A cynical optimist indeed, but an optimist nevertheless.
So moving from one end of the pendulum to the other I noticed that in keeping with my normal ability to go over the top on every aspect I am involved in I wasn't merely “down” but making a good attempt at simulating Hemingway.
At which stage the interesting part of being a Mensan kicks in.
Out come the books and the research journals and much in depth reading is undertaken! To understand the whole aspect and every nuance of whatever it is that we are looking into. Sometimes to the extent that I think we tend to look for problems rather than solutions.
Well……judging by some of the conversations about mild ailments that I have heard at the odd meeting that is!
Anyway my understanding is that Hemingway decided that as a result of going blind there was little else that life could offer him. At which stage he pulled the original Kurt Cobain. Just as effectively.
Luckily Canada has rather stringent laws regarding firearm possession.  Waiting years for the license is probably not conducive to attempting a Hemingway then. And besides it would probably be used by the Liberals to prove how effective their stupid registry was anyway.
Perhaps the most interesting event that took place though was an e-mail that arrived out of the blue. Seems I had once written something to this lady when she was new to Canada and going through a divorce and, unbeknown to me, on the verge of suicide. I sent her some advice and, according to her email to me, that turned her around. So I decided to read what I had sent (Yes. I am a typical egotistical writer. I believe someday everyone will be scrambling to give their version of what my pearly words of wisdom really meant! So I keep almost all of my correspondence and general scribblings.)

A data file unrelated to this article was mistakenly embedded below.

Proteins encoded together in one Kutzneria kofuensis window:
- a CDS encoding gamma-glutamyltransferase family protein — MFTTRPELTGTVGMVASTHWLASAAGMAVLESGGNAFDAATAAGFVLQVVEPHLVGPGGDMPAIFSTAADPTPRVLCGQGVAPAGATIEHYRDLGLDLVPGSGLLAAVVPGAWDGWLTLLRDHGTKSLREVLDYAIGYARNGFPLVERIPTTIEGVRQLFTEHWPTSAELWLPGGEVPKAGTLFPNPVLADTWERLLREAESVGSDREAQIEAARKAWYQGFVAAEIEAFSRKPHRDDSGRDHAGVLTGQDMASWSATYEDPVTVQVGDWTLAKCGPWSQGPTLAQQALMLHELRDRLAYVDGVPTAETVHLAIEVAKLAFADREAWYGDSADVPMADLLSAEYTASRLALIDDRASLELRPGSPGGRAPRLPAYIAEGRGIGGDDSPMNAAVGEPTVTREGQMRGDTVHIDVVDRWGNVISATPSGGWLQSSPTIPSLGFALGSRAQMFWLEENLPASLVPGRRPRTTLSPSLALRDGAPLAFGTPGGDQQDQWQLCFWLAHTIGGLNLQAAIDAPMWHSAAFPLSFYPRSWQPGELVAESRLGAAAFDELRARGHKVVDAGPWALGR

I must admit that I impressed myself.  I didn't realise how powerful my words had been.
Until I needed them myself that is.
At which stage I examined a few options. Not involving chemical stimulants I might add. The pharmaceutical industry has managed to keep too many Canadians in blissful servitude for too long I note.
I merely used that incredibly powerful attribute we all have. The brain.
I am now moving back up into the manic phase. Is this good? Is this bad? Who knows? All I know is that there is another fifty years for me to enjoy bouncing off the walls.
A little more if you take into consideration the return of Halley's Comet and my stated aim to give it another chance to redeem its rather feeble display last time around.
Then I might go back to all the research I did on Hemingway and reread all the information!
I bet the Canadian Government is still making an ass of itself over the gun registry!
July /August 2004
This will be my first Federal Election in my newly adopted country. A very interesting time indeed.
Like all new citizens I am taking an active interest and involvement in the whole process.
Which appears to be far removed from the majority of this countries older (as in longer time spent in the country rather than aged!) inhabitants who seem either too jaded or too cynical to think for themselves when it comes to all the lies, largesse and corruption that have suddenly sprung from the various parties involved in seeking their place at the trough.